Multi center data and magnetic field inhomogeneities contribute to the non-uniform intensity variation in MR images. The voxel intensities of all volumes were standardized by matching histograms to an arbitrary chosen reference image from the training database, (Fig.4).

Figure 4: Histogram Matching. (a) Raw histograms of reference volume & test volume. (b) Histograms of reference & test volume post histogram matching.

3.2 Z-score Normalization

The histogram matched volumes were normalized to have zero mean and unit variance using Eq.

1, where is the MR volume, and

are the mean and standard deviation of the volume and

is the normalized volume.


4 Segmentation of Gliomas using proposed network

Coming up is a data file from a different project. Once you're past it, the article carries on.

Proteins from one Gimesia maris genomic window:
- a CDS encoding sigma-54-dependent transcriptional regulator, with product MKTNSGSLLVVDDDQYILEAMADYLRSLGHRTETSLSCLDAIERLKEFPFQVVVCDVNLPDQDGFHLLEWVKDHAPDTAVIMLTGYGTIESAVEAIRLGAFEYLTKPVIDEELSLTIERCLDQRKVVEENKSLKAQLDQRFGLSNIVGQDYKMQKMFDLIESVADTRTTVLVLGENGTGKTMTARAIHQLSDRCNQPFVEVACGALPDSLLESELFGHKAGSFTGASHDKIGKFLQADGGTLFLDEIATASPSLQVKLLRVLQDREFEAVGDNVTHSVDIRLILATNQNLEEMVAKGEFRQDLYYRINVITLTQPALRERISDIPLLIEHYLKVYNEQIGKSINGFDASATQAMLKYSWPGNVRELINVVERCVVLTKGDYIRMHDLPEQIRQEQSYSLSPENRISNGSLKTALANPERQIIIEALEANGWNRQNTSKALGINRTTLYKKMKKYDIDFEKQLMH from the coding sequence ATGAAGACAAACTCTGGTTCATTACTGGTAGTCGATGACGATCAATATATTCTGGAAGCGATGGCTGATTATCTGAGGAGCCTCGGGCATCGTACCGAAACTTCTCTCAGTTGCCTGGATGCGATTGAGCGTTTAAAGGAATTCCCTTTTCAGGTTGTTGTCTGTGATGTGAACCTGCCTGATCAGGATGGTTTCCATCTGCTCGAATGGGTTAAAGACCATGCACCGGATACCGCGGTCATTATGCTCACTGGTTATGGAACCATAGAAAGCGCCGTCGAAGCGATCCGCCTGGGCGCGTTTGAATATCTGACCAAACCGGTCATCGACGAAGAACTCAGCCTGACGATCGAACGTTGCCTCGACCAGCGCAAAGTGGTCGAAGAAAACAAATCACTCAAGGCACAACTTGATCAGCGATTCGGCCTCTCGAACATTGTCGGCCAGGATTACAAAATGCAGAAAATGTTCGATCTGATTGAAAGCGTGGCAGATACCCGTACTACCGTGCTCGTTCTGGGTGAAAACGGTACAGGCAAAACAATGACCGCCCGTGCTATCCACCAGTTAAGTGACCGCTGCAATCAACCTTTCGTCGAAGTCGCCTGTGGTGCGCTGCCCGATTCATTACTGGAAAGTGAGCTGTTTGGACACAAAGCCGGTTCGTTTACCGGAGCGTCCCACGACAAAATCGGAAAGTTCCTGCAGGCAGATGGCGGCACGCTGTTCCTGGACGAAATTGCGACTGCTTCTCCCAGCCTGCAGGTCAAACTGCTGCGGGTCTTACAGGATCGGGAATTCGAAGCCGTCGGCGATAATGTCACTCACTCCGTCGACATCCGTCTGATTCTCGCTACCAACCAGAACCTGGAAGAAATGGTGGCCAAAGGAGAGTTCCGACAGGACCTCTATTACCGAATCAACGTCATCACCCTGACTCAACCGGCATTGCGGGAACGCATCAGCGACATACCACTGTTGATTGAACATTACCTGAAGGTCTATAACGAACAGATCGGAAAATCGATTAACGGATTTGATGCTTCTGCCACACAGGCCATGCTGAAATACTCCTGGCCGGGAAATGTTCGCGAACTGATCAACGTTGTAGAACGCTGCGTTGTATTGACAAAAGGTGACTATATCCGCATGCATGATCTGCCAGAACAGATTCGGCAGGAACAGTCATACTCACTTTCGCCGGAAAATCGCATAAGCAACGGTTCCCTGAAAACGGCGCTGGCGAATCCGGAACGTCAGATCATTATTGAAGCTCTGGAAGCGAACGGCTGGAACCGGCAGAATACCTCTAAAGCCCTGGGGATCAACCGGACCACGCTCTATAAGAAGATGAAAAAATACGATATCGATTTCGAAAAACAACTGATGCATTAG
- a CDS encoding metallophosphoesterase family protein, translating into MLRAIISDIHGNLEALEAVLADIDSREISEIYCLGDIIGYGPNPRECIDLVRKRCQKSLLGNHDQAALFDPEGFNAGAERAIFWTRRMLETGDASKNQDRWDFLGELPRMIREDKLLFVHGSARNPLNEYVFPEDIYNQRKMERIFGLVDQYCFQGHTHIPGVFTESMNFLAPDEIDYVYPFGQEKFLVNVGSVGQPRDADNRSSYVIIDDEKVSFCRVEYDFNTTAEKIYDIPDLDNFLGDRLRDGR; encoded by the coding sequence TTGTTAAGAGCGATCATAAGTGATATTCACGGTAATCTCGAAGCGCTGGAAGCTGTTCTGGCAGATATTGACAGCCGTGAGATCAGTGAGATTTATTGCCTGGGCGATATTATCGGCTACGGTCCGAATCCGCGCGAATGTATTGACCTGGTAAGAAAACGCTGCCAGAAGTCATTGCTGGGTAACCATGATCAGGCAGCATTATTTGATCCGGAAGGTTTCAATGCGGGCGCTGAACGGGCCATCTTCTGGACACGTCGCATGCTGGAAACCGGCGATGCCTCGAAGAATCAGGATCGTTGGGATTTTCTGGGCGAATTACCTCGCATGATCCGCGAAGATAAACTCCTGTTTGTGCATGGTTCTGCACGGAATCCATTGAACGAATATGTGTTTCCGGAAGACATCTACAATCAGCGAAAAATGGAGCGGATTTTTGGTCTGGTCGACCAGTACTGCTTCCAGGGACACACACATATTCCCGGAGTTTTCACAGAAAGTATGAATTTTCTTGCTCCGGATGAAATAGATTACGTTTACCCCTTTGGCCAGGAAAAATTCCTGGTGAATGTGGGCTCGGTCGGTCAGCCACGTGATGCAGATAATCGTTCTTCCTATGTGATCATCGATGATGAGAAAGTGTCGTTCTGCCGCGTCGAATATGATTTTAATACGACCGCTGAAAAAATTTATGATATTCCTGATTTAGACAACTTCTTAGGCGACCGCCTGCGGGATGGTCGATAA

4.1 Network Architecture

The architecture of the network is given in Fig. (7 (a)). Each Conv

block in the network comprises of 2 sets of convolution by 3x3 kernels, batch normalization and a non linearity (ReLU), (Fig. (

7 (b))). The number of filters in each layer is given inside parenthesis in the Conv and UpConv block. The concatenation of feature maps is presented in the architecture as blue arrows.

The stride, kernel size & padding of the transposed convolution were chosen so as to produce feature maps of similar dimensions as that of the feature maps of the adjoining

Conv block. This enables concatenation of feature maps without the need of cropping feature maps from the Conv block. The network makes use of convolution with 1x1 filters in the hindmost convolution block and results in generating the segmentation map.

Figure 7: Architecture of the proposed network. (a) Proposed FCNN. (b) Composition of the Conv block.

4.2 Training

The network was trained and validated using with slices extracted from 120 and 50 HGG patients respectively. The weights and biases in each layer was initialized using the Xavier initialization [6]